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Home / Books / Review: The Mountbattens: Their Lives and Loves by Andrew Lownie

Review: The Mountbattens: Their Lives and Loves by Andrew Lownie

Andrew Lownie’s book on the Mountbattens is a blend of political, military, and personal history

books Updated: Feb 14, 2020 19:45 IST
Shaikh Mujibur Rehman
Shaikh Mujibur Rehman
Hindustan Times
Viscount and Lady Mountbatten with Jawaharlal Nehru and Dr Radhakrishnan on their arrival in New Delhi on May 14, 1956.
Viscount and Lady Mountbatten with Jawaharlal Nehru and Dr Radhakrishnan on their arrival in New Delhi on May 14, 1956. (Gamma-Keystone via Getty Images)
490pp, Rs 699; HarperCollins
490pp, Rs 699; HarperCollins

The Mountbattens have been a subject of great interest both in England and in South Asia for their historic roles in shaping the region. A number of books have already been published on their lives. Aside from being influential people of historic importance, they also evoked tremendous curiosity for their social lives, marriage, and friendships. Some of the stories continue to animate social conversations. After all, tales of love and betrayal are always subjects of special interest. So what can another book offer?

The Mountbattens: Their Lives and Loves is a fine blend of political, military, and personal history. It does not suggest that historical figures are always morally upright and ethically sound. Nearly all historical figures are people with limitations. It is utopian to expect them to be saints just because they have played a big part in a historical moment.

Lord Mountbatten’s story cannot be told without including his influential wife, Edwina, who has been the subject of myriad rumours about her private life. Much of this has to do with patriarchal attitudes that judge the choices made by independent women. It is crucial to bear this in mind while reading such accounts. The Mountbattens first met Nehru in 1946, when he visited them in Singapore, and they remained great friends. When the Mountbattens arrived in Delhi, Nehru and Edwina spent much time together. According to the author: “Photographs of the time show her looking lovingly at him (Nehru) at a Red Cross meeting. At the Mountbattens first garden party, Nehru sat cross-legged at Edwina’s feet during a dance recital with few chairs for guests, and after the party she returned to his house, unaccompanied by her husband but with her daughter, for a night cap.” The friendship between Nehru and Edwina had the approval of Lord Mountbatten. When she passed away, Nehru, by then India’s Prime Minister, wrote a deeply moving letter to Lord Mountbatten describing her as a radiant personality. “She came as a star brightening our lives and giving us generously and abundantly a bit of her rare and precious self. There is no way for me to express the depth of my gratitude for her,” he wrote.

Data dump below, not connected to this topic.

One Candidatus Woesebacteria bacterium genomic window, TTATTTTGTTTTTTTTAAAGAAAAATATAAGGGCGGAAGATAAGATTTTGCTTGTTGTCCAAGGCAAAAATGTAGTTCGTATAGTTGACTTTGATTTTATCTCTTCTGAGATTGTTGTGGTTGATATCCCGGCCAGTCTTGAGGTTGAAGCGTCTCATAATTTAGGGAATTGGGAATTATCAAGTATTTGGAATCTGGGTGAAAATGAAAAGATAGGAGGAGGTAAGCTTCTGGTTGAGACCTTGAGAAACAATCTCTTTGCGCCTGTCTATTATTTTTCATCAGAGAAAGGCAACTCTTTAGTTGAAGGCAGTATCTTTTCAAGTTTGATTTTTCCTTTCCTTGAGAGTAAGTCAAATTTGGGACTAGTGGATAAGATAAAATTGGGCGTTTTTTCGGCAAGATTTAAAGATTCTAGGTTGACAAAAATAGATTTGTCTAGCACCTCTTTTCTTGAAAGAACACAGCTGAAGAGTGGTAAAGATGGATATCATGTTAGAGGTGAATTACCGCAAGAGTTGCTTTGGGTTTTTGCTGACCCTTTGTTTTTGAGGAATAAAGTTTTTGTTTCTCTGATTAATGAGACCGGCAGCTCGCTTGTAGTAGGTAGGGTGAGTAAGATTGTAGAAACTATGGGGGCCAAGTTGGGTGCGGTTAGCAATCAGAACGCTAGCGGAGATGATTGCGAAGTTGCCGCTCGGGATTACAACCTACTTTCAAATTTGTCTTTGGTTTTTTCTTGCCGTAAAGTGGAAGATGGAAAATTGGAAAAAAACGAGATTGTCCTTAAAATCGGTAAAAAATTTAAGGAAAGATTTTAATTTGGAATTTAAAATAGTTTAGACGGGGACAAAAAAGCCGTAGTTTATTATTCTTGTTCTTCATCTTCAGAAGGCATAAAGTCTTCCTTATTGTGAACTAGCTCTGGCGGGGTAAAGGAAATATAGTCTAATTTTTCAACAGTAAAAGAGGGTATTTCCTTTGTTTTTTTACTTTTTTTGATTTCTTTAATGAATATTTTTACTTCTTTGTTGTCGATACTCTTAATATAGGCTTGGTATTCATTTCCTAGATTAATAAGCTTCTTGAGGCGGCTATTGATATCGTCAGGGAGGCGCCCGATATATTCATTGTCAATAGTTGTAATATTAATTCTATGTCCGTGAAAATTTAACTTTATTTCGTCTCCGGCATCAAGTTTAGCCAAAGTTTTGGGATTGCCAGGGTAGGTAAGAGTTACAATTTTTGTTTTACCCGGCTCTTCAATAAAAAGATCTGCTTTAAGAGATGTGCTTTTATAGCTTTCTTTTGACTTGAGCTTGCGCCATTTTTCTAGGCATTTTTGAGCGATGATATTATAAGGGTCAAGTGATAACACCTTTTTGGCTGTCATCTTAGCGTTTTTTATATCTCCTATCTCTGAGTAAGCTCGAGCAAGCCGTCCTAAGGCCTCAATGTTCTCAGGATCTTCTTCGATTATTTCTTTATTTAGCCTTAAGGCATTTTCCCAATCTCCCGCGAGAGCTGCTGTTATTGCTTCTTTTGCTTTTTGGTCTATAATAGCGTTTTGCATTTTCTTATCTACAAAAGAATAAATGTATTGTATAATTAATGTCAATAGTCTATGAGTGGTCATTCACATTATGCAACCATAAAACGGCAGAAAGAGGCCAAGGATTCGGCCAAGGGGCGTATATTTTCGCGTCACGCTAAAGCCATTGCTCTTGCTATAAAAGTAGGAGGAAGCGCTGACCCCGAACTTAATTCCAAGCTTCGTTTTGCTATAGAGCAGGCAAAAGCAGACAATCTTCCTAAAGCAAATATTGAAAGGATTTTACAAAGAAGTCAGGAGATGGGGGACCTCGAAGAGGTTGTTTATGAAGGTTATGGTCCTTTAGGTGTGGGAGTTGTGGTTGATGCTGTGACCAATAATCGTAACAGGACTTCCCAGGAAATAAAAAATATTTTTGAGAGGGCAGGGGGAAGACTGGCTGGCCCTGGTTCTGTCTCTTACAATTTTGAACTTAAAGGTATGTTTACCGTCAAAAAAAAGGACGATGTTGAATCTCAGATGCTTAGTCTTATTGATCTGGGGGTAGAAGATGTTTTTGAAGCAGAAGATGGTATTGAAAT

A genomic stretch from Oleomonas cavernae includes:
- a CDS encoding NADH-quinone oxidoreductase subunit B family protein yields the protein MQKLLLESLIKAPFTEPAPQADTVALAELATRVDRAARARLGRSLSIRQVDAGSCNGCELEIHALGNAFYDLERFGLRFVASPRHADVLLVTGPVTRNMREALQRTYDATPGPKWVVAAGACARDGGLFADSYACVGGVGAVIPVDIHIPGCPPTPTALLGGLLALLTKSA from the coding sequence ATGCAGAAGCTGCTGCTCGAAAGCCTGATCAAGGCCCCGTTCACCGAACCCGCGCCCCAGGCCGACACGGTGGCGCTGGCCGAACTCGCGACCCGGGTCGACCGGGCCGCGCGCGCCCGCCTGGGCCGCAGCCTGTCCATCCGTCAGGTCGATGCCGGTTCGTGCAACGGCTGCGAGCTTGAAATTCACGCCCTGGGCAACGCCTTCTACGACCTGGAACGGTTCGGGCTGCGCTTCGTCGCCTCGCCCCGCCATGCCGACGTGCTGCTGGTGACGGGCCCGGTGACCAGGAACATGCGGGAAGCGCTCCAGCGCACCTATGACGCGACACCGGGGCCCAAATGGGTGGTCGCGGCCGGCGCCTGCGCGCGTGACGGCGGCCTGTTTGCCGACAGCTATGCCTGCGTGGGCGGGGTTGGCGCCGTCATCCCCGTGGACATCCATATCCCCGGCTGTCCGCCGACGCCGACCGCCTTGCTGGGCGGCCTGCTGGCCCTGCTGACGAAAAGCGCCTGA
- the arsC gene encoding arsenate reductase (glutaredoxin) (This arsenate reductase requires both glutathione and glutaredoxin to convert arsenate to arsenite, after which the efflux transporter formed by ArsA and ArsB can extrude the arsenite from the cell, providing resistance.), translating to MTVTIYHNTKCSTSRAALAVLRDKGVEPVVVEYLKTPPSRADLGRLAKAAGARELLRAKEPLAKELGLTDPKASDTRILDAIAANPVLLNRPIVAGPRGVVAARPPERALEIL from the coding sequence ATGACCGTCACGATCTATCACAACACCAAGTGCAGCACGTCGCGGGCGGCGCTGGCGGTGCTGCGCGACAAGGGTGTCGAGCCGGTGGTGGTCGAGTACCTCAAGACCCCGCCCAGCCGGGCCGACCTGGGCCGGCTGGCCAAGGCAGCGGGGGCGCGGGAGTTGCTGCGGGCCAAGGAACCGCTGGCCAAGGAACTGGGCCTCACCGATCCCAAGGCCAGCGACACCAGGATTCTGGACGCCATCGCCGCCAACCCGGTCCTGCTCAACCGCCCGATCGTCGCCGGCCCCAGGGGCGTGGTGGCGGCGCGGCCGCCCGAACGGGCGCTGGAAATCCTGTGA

Lord Mountbatten was a closeted gay man. Andrew Lownie arrives at this conclusion after looking at FBI files and from interviews with many of Mountbattens’ close associates. The chapter on Lady Mountbatten’s relief work dwells on a little known aspect of her life. Her husband was so impressed by her sincerity and commitment that he said he would have offered her a high rank in his office, something he admitted he would not have said of any other woman. The book is rich with such accounts, which makes it an interesting read.

In a fascinating chapter entitled, Ireland, Lownie details Mountbatten’s violent death on 27 August, 1979. Mountbatten decided at breakfast that morning to go out in a 29-foot Donegal fishing boat, Shadow V. He was joined by his daughter Patricia, her husband John, his 83-year-old mother, Doreen, and Patricia’s twins. At 11.45, the bomb was activated. Only a fragment of Mountbatten’s jersey with the badge of HMS Kelley was found floating. The Provisional Irish Republican Army took responsibility for Mountbatten’s execution through Republican News in Belfast.

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We learn that Lord Mountbatten often joked that he would be sad to miss his own funeral. He did receive a grand one. The guests at Westminister Abbey included the Queen of Great Britain, the Duke of Edinburgh, the Prince of Wales, most of the crowned heads of Europe, Margaret Thatcher, and four former prime ministers. Televised in 20 countries, it was watched by 50,000 spectators. This is how the life of the prominent historical figure, who oversaw the Partition of India, itself accompanied by violence at an unprecedented scale, ended.

Also recounted is a fascinating episode pertaining to Mohammed Ali Jinnah. After the uncovering of an RSS plot to throw a bomb at Jinnah’s car during the three-mile state procession, Mountbatten volunteered to ride with him. They sat side by side in an open Rolls-Royce and the procession was peaceful. As the day ended, Jinnah placed his hand on Mountbatten’s knee and congratulated him on bringing the Viceroy home safely. The incident reflects both Mountbatten’s bravery and Jinnah’s sense of humour.

Of the book’s 29 chapters, Duty, Divergent Paths, A Poisoned Malice, A Tyrst With Destiny, Relief Work, and Ireland are the most interesting.

The book presents a comprehensive portrait of the couple with Lord Mountbatten coming across as a caring, even compassionate, man, on occasion.

Sheikh Mujibur Rehman teaches at Jamia Millia Central University, New Delhi, and has recently edited a volume, Rise of Saffron Power( Routledge 2018)